American Hip Institute

2015- Domb et al. Microfracture in the hip: a matched-control study with average 3-year follow-up

Parth Lodhia1, Chengcheng Gui1, Sivashankar Chandrasekaran1, Carlos Suarez-Ahedo1, S. Pavan Vemula1 and Benjamin G. Domb1,2,*

There is a paucity of literature regarding microfracture surgery in the hip. The purpose of this study was to compare outcomes in patients undergoing hip arthroscopy predominantly for labral tears with focal full thickness chondral damage on the acetabulum or femoral head treated with microfracture and a matched control group that did not have focal full thickness chondral damage. A prospective matched-control study was performed examining four patient-reported outcome (PRO) scores: modified Harris Hip Score (mHHS), non-arthritic hip score, Hip Outcome Score-Activities of Daily Living (HOS-ADL), and Hip Outcome Score-Sports Specific Subscale (HOS-SSS) at minimum 2 years post-operatively between 35 patients undergoing microfracture for chondral defects during hip arthroscopy and 70 patients in a control group that did not have chondral defects

The patients were matched based on gender, age within 7 years, Workman's compensation claim, labral treatment and acetabular crossover percentage less than or greater than 20. There was no significant difference (P>0.05) in PRO scores preoperatively between the groups. Both groups demonstrated significant improvement (P<0.05) in all post-operative PRO scores at all time points. There was no statistically significant difference (P>0.05) in post-operative PRO scores between the microfracture and control groups, except for HOS-ADL and the visual analog scale (VAS) score, both of which were superior in the control group (P<0.05). Patient satisfaction was 6.9 for the microfracture group and 7.7 for the control group (P>0.05). Arthroscopic microfracture of the hip during treatment of labral tears results in favorable outcomes that are similar to the results arthroscopic treatment of labral tears in patients without full thickness chondral damage.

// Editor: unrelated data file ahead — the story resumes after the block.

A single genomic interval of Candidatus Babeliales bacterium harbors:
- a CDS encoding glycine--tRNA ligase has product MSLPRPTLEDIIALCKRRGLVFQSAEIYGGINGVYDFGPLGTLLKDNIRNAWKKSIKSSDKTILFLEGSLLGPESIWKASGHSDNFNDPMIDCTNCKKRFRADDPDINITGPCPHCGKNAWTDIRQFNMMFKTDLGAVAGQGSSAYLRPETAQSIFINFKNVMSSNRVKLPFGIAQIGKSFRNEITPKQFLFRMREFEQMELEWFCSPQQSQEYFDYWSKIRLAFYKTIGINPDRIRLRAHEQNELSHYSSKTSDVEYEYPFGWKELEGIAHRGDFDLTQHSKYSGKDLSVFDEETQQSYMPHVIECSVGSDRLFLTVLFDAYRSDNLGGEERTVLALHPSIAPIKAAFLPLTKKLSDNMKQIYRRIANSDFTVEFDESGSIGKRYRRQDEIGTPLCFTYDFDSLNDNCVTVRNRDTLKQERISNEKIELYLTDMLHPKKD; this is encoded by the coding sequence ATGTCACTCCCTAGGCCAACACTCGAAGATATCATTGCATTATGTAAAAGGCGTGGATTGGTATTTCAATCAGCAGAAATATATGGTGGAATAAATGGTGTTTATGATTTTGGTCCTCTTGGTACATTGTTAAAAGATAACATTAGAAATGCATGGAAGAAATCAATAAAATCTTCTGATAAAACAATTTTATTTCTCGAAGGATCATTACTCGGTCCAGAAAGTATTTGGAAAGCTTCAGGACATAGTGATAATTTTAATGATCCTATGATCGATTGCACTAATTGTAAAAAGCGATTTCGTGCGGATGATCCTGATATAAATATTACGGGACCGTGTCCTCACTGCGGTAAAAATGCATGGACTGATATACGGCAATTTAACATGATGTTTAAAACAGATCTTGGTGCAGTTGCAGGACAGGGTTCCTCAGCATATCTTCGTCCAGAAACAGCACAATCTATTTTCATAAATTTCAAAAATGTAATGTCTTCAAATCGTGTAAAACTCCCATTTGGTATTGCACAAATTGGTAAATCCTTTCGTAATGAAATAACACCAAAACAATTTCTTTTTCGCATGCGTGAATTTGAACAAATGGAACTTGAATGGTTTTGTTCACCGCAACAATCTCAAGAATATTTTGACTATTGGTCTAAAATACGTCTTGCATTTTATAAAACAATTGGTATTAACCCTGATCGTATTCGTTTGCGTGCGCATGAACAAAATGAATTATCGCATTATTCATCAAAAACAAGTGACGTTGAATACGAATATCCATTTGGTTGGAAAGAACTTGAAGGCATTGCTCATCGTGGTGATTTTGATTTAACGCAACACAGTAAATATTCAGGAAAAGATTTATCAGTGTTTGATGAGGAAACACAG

INTRODUCTION: Management of articular cartilage injuries is a challenge [1]. Defects in the articular cartilage have a limited capacity to heal regardless of the nature of injury [2]. Untreated lesions may lead to progression of arthritis and add to patient morbidity [3]. Chondral injuries in the hip can occur in a variety of hip disorders, can be atraumatic or traumatic, and can serve as an obscure source of pain.

The goal of microfracture is to bring marrow cells and growth factors from the underlying bone marrow into the affected chondral defect. By penetrating the subchondral bone, pluripotent marrow cells can develop and form new fibrocartilage to fill the chondral defect. As the popularity of hip arthroscopy has increased in recent years, there has been a focus on prevention of chondral damage and managing pre-existing chondral injuries by extrapolating the technique and results of microfracture that has been validated in the knee [4].

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